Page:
Résumé Heterotrophic bacterial communities in marine environments are exposed to a heterogeneous mixture of dissolved organic compounds with different bioreactivity that may control both their activity and composition. The coastal environment is an example of a mixing area where recalcitrant allochthonous organic matter from rivers can encounter labile organic matter from marine phytoplanktonic blooms. The objective of this study was to explore the effects of mixed qualities of dissolved organic matter (DOM) on bacterial community activity (BCA) and bacterial community composition (BCC) and to test for a priming effect when DOM sources are added in combination. Coastal marine bacterial communities were incubated separately with a mixture of amino acids and with natural riverine DOM or with both sources together for 42 days. Addition of amino acids alone or in combination with riverine DOM led to a similar stimulation of BCA compared to control condition, whereas addition of riverine DOM alone did not modify BCA compared to the control. On the contrary, BCC analyzed by 16S rRNA gene pyrosequencing was not affected by the addition of amino acids alone, but changed dramatically with riverine DOM alone or in combination with amino acids. Our results show that changes in BCA and BCC can be driven by different types of DOM, but that these changes are not necessarily coupled. Moreover, the addition of labile DOM did not modify the microbial decomposition of riverine DOM, nor the BCC, suggesting that a priming effect did not occur under these experimental conditions.
Adresse
Auteur institutionnel Thèse
Editeur Lieu de Publication Éditeur
Langue English Langue du Résumé Titre Original
Éditeur de collection Titre de collection Titre de collection Abrégé
Volume de collection Numéro de collection Edition
ISSN 1015-1621 ISBN Médium
Région Expédition Conférence
Notes Approuvé pas de
Numéro d'Appel MARBEC @ alain.herve @ collection 2090
Lien permanent pour cet enregistrement
 

 
Auteur (up) Bonilla-Findji, O.; Rochelle-Newall, E.; Weinbauer, M.G.; Pizay, M.D.; Kerros, M.E.; Gattuso, J.P.
Titre Effect of seawater-freshwater cross-transplantations on viral dynamics and bacterial diversity and production Type Article scientifique
Année 2009 Publication Revue Abrégée Aquat. Microb. Ecol.
Volume 54 Numéro 1 Pages 1-11
Mots-Clés aquatic systems; Bacterial production; Bacterial richness; bacterioplankton; batch cultures; chesapeake bay; Communities; community composition; dissolved organic-matter; estuarine salinity gradient; growth efficiency; marine; microbial; population-dynamics; Transplantation; Virus
Résumé Dilution experiments were carried out to investigate the community composition and the metabolic response of seawater and freshwater bacteria to cross-transplantation, and the effects of nor.-indigenous bacterial hosts on viral dynamics. Changes in viral and bacterial abundance and production, as Well as bacterial respiration, carbon demand and diversity were regularly monitored over a 6 d period. Bacterial production in the transplanted seawater (SB-t) and freshwater (FB-t) bacteria treatments was stimulated up to 256 and 221 %, respectively, compared to controls. The stimulation of bacterial production and carbon demand was accompanied by a decrease in bacterial richness. Net viral production was stimulated by 81% in SB-t and repressed by 75% in FB-t. Transplantation increased the virus-induced mortality of marine bacteria, but decreased it for freshwater bacteria. These results suggest that (1) marine bacteria can readily oxidize freshwater dissolved organic matter, and (2) freshwater viruses might be able to infect marine hosts, thus highlighting their potential role in fueling bacterial growth under resource stress or nutrient-depleted conditions.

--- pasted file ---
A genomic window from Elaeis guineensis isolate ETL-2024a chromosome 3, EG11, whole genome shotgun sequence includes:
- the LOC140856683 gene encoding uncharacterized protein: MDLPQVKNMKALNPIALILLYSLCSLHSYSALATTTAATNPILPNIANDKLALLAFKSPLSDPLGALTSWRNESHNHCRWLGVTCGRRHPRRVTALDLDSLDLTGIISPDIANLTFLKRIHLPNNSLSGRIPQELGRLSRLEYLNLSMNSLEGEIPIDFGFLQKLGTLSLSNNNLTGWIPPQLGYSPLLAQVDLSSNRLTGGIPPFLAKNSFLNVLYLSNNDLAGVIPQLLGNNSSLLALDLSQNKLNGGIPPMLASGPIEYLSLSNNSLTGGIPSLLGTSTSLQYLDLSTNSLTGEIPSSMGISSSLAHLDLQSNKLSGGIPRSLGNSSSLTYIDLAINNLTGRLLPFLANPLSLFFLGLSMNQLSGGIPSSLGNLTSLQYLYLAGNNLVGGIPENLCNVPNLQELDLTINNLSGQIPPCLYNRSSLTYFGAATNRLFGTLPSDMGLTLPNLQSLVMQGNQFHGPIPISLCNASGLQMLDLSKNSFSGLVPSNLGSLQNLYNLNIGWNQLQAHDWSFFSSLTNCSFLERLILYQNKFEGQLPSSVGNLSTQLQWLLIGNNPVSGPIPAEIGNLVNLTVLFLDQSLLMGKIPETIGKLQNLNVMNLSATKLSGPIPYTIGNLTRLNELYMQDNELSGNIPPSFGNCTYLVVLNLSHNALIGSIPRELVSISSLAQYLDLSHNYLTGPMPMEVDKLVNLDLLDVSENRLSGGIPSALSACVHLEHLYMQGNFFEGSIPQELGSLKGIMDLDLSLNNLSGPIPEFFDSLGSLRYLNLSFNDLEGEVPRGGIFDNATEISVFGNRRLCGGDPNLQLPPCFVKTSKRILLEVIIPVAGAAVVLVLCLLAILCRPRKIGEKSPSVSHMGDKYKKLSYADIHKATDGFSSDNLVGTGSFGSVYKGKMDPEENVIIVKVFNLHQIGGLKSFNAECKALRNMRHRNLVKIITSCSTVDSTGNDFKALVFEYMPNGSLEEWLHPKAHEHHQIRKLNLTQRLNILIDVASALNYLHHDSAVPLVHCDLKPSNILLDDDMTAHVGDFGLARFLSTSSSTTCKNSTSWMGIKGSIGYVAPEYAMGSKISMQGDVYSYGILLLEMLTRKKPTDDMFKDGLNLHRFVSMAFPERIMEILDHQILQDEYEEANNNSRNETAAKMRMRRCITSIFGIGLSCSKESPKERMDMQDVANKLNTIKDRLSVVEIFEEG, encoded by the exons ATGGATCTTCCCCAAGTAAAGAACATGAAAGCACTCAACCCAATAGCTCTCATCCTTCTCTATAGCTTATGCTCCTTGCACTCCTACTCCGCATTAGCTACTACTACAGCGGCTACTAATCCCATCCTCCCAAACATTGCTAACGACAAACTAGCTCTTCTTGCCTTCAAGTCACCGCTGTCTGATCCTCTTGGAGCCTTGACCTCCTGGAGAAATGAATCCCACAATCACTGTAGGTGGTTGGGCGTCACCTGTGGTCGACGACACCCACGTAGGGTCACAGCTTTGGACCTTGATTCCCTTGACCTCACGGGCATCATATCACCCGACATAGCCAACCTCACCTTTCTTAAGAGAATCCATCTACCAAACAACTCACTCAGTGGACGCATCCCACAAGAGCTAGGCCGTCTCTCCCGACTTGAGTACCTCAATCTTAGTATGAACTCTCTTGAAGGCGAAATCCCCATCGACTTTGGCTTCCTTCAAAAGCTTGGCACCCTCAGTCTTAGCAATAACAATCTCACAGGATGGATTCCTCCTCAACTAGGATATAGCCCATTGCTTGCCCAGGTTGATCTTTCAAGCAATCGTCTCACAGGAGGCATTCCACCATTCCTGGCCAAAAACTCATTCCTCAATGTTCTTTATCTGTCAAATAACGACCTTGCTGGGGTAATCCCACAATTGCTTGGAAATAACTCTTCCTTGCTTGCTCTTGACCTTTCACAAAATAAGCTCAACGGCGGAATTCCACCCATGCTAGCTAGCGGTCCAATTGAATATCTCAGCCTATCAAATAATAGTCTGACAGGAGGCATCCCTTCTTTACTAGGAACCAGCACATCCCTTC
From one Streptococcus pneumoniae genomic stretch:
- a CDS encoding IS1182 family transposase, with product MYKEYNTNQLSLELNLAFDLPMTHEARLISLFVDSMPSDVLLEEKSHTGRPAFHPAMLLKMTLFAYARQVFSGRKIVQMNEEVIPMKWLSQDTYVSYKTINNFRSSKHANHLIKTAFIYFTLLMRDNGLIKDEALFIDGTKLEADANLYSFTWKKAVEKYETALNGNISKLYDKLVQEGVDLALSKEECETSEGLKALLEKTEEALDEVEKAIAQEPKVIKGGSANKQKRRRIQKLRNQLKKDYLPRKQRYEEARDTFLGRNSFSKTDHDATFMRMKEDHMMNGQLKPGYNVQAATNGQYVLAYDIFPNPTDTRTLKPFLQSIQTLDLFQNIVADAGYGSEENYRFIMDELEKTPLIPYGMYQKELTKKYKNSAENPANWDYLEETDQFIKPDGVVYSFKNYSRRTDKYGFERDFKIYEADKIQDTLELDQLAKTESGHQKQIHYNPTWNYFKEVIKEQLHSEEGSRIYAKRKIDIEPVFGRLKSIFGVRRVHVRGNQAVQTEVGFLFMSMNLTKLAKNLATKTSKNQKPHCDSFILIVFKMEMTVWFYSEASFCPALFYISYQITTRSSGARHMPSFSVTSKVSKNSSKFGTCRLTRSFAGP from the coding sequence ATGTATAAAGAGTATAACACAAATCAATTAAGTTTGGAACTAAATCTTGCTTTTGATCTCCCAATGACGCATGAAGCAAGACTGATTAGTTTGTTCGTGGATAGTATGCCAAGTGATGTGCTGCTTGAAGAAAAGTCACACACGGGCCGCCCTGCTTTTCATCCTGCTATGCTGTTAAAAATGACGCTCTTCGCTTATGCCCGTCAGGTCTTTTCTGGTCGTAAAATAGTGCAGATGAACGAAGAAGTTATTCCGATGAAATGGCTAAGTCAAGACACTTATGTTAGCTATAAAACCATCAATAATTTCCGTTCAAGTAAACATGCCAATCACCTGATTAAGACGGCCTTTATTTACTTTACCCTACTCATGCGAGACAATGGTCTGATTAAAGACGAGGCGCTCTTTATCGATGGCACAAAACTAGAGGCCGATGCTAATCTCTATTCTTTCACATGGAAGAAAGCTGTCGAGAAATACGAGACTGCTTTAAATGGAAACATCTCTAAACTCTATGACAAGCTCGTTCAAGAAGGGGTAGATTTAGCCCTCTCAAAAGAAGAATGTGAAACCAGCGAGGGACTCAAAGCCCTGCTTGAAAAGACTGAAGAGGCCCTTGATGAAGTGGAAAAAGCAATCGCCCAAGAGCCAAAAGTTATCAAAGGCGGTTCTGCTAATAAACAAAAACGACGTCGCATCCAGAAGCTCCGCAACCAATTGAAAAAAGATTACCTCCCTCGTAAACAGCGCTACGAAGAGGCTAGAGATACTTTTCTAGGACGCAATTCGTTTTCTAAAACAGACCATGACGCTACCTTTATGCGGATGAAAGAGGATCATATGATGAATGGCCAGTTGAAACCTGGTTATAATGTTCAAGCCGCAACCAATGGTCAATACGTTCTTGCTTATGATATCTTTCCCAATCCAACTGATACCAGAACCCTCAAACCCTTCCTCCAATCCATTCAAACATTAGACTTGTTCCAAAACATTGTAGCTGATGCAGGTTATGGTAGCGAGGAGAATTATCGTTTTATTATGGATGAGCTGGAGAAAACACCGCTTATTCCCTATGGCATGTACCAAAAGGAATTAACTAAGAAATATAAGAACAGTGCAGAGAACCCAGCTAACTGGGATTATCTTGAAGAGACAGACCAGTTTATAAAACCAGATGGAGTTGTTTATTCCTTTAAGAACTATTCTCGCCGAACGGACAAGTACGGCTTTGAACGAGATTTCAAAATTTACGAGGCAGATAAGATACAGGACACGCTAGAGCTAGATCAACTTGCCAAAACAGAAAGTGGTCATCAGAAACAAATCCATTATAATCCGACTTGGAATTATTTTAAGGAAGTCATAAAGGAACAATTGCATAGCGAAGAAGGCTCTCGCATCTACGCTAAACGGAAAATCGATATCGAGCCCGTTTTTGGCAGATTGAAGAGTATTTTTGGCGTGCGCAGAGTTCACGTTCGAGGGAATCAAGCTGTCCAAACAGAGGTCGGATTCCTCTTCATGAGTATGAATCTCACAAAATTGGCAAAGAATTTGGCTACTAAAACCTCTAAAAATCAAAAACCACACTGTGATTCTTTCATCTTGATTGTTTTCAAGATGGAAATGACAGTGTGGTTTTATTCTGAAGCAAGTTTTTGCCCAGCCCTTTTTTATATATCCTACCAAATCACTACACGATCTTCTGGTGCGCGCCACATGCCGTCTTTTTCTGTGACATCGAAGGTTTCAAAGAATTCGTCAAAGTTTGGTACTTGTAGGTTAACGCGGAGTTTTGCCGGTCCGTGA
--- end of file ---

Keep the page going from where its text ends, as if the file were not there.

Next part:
Adresse
Auteur institutionnel Thèse
Editeur Lieu de Publication Éditeur
Langue English Langue du Résumé Titre Original
Éditeur de collection Titre de collection Titre de collection Abrégé
Volume de collection Numéro de collection Edition
ISSN 0948-3055 ISBN Médium
Région Expédition Conférence
Notes Approuvé pas de
Numéro d'Appel MARBEC @ isabelle.vidal-ayouba @ collection 546
Lien permanent pour cet enregistrement
 

 
Auteur (up) Deininger, A.; Faithfull, C.L.; Lange, K.; Bayer, T.; Vidussi, F.; Liess, A.
Titre Simulated terrestrial runoff triggered a phytoplankton succession and changed seston stoichiometry in coastal lagoon mesocosms Type Article scientifique
Année 2016 Publication Revue Abrégée Mar. Environ. Res.
Volume 119 Numéro Pages 40-50
Mots-Clés climate change; communities; community composition; Diatoms; dynamics; ecosystems; events; food-web; growth; Mediterranean; Mesocosm; Phytoplankton; plankton; productivity; river flash-flood; schelde; soil; Stoichiometry; Thau lagoon
Résumé Climate change scenarios predict intensified terrestrial storm runoff, providing coastal ecosystems with large nutrient pulses and increased turbidity, with unknown consequences for the phytoplankton community. We conducted a 12-day mesocosm experiment in the Mediterranean Thau Lagoon (France), adding soil (simulated runoff) and fish (different food webs) in a 2 x 2 full factorial design and monitored phytoplankton composition, shade adaptation and stoichiometry. Diatoms (Chaetoceros) increased fourfold immediately after soil addition, prymnesiophytes and dinoflagellates peaked after six- and 12 days, respectively. Soil induced no phytoplanlcton shade adaptation. Fish reduced the positive soil effect on dinoflagellates (Scripsiella, Glenodinium), and diatom abundance in general. Phytoplankton community composition drove seston stoichiometry. In conclusion, pulsed terrestrial runoff can cause rapid, low quality (high carbon: nutrient) diatom blooms. However, bloom duration may be short and reduced in magnitude by fish. Thus, climate change may shift shallow coastal ecosystems towards famine or feast dynamics. (C) 2016 Elsevier Ltd. All rights reserved.
Adresse
Auteur institutionnel Thèse
Editeur Lieu de Publication Éditeur
Langue English Langue du Résumé Titre Original
Éditeur de collection Titre de collection Titre de collection Abrégé
Volume de collection Numéro de collection Edition
ISSN 0141-1136 ISBN Médium
Région Expédition Conférence
Notes Approuvé pas de
Numéro d'Appel MARBEC @ alain.herve @ collection 2063
Lien permanent pour cet enregistrement